Although 65 percent of tech marketers are happy in their current job, 26 percent plan to begin searching for a new employer in the next 12 months—and 18 percent plan to accept a new job, says new research from IT professional network Spiceworks.
The firm’s new study, 2017 Tech Marketer Career Outlook, explores the career outlook among B2B marketers in the tech industry, including careers changes they expect to make, what makes them happy in the workplace, and the skills necessary to succeed in today’s challenging B2B landscape.
The findings, analyzed across three generations of marketers—millennials, Generation X, and baby boomers—indicate millennials are the least happy in their jobs and more likely to search for a new employer.
“Most tech marketers are happy in their jobs, but they’re also optimistic about the current job market and the opportunity to advance their skillset in a new position,” said Sanjay Castelino, vice president of marketing and revenue operations at Spiceworks, in a news release. “Less than half of marketers are advanced in the core skillsets that are important today, such as content marketing, digital media, and data analysis, so it’s logical many are looking to find new opportunities that can equip them with the skills they need to excel in the future.”
Job satisfaction: Millennial marketers are the least happy in their jobs
The results show 65 percent of B2B marketers are happy in their current job and among those 35 percent are very to extremely happy. However, the generational data shows millennial marketers are less happy in the workplace. Twenty-nine percent of millennial marketers reported being very to extremely happy in their current job compared to nearly 40 percent of Gen X and baby boomer marketers.
Millennial marketers have also been with their current employers for a shorter amount of time. A majority of millennials (56 percent) have been at their current jobs for less than three years while only one-third of Gen X and baby boomer marketers have been with their employers for less than three years. In fact, many Gen X (39 percent) and baby boomer (34 percent) marketers have been with their current employers for five or more years compared to only 14 percent of millennials.
Career changes: Baby boomers are less likely to job hop than younger generations
Twenty-six percent of marketers plan to begin searching for a new job in the next 12 months, but when examining the results by generations, it’s evident baby boomers are less likely to leave their current place of work than younger generations. Twenty percent of baby boomers plan to look for a new job compared to 25 percent of Gen X and 29 percent of millennial marketers.
Millennial marketers are more likely to search for a new job, but they’re also more optimistic about the current job market. Fifty-seven percent of millennial marketers believe the job market is favorable for B2B marketers seeking employment compared to 47 percent of Gen X and 46 percent of baby boomer marketers.
Among marketers looking to switch jobs, 66 percent plan to leave in order to advance their marketing skills while 58 percent plan to find a better salary. When comparing the results by generations, the findings indicate millennial marketers are more concerned with finding a better salary, a better job title, and better employee perks. Millennial marketers are also more likely to leave their jobs due to burnout. Conversely, Gen X marketers are more concerned with securing a bigger marketing budget while baby boomers are more likely to seek better benefits.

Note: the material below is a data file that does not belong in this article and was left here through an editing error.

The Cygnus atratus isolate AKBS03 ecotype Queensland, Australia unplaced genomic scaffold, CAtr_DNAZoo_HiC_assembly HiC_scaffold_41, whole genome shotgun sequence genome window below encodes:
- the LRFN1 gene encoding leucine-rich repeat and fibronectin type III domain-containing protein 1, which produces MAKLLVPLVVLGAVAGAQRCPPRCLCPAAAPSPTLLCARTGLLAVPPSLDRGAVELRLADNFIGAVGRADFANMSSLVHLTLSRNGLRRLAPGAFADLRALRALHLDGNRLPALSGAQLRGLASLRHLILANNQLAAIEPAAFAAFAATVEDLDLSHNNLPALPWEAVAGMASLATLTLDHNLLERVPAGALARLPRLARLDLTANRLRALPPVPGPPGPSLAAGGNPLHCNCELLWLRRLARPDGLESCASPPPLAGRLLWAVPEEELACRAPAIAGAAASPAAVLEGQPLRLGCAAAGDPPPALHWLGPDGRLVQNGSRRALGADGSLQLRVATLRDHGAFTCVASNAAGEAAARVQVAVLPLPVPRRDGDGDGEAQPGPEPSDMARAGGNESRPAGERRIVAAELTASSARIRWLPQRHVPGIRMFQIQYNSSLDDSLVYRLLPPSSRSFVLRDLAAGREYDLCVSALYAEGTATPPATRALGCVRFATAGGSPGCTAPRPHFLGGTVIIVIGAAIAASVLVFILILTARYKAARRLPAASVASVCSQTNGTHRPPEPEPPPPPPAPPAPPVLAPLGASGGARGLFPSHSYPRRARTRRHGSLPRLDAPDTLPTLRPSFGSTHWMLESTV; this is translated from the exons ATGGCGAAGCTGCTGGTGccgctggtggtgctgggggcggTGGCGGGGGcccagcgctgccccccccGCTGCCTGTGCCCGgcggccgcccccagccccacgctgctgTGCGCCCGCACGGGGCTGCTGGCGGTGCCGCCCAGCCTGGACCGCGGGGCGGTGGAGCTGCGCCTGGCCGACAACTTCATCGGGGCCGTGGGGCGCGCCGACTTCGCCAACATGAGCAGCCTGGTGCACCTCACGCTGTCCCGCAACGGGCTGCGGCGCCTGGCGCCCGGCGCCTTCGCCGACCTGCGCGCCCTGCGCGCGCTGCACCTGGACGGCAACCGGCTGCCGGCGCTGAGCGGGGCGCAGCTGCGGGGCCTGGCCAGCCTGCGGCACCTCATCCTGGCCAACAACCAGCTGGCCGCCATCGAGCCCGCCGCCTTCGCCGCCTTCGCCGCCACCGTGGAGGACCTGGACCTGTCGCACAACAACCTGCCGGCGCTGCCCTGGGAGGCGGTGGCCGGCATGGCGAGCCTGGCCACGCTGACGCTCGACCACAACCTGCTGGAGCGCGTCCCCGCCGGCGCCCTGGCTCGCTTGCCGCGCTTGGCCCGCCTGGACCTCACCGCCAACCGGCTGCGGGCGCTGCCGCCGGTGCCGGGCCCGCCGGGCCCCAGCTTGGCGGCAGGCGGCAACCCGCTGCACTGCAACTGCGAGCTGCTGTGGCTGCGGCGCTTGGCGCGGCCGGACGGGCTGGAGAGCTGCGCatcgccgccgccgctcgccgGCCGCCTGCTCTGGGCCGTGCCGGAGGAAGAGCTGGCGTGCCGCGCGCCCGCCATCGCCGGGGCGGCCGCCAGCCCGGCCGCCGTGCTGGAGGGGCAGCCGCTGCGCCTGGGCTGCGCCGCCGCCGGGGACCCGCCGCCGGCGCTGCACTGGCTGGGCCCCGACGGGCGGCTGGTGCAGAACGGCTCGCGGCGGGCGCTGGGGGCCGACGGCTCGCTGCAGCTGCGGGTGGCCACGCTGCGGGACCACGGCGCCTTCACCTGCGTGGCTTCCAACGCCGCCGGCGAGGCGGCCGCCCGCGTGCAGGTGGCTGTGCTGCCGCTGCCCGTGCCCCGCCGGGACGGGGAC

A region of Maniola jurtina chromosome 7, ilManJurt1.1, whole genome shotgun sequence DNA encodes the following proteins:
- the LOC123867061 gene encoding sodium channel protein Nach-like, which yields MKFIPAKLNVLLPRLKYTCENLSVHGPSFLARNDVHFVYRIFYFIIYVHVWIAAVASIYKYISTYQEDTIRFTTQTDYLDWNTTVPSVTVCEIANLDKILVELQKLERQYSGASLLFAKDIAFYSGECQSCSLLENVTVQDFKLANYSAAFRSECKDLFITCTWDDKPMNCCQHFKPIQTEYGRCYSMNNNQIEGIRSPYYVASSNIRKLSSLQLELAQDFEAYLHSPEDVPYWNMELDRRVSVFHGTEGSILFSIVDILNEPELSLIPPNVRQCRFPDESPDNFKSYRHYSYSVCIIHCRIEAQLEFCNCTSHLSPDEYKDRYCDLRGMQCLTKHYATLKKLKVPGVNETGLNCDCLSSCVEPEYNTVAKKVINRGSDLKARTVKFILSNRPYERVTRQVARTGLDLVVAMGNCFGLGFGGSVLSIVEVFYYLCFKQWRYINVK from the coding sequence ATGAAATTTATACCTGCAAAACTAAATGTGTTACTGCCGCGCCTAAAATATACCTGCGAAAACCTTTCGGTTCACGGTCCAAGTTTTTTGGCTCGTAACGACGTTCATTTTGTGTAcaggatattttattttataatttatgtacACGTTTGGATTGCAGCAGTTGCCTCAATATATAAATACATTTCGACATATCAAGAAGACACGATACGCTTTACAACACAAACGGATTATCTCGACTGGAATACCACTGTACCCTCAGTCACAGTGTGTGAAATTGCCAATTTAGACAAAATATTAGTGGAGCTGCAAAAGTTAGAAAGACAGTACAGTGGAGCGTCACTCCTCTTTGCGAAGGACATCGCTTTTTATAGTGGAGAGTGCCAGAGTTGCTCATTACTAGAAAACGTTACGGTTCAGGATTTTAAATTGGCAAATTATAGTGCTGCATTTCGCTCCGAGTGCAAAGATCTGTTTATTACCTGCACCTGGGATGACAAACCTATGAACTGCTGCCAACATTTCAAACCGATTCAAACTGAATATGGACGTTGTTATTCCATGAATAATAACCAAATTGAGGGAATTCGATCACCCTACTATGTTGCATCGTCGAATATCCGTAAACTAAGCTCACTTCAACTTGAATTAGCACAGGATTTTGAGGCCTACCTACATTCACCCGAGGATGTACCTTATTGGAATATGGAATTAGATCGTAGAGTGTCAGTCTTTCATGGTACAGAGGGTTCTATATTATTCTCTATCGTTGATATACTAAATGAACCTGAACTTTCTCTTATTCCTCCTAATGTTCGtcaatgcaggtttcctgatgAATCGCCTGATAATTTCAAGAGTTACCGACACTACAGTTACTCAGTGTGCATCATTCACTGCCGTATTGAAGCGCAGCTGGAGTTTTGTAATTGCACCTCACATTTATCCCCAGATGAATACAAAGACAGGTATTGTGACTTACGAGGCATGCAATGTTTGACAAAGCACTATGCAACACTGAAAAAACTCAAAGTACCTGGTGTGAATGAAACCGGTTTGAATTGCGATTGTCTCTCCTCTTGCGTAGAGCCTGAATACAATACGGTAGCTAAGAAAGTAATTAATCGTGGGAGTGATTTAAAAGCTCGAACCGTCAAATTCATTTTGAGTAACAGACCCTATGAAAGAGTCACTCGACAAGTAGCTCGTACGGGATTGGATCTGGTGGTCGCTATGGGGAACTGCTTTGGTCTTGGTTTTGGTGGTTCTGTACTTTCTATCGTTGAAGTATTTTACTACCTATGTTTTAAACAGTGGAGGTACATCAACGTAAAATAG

Critical skills: Most marketers are not advanced in digital media or content marketing
When examining which skills are the most critical for success, the results show 82 percent of marketers believe soft skills, such as communication and people management, are very to extremely important. Eighty percent of marketers also believe writing skills are highly important, followed by content marketing (78 percent), digital media (77 percent), data analysis (77 percent), and email marketing (65 percent).
While most marketers said they’re advanced in the two most important skills (soft skills and writing), less than half of marketers said they’re advanced in content marketing (46 percent), which is considered the third most important skill. Additionally, only 38 percent of marketers are advanced in digital media and only 41 percent are advanced in data analysis, the fourth and fifth most important skills, respectively.
When comparing the results by generations, the findings indicate millennials are less advanced in their writing and soft skills, but more advanced in their social media capabilities. Gen X marketers are more advanced in data analysis and search engine optimization, while baby boomers are more advanced in influencer marketing.
The survey was conducted by Spiceworks in April 2017 and included 359 B2B marketers in the technology industry. The survey respondents are primarily from the United States and the United Kingdom, and they represent a variety of titles, including CMOs, product marketers, demand marketers, market researchers, and more. Respondents come from a variety of company sizes, including small-to-medium-sized businesses and enterprises.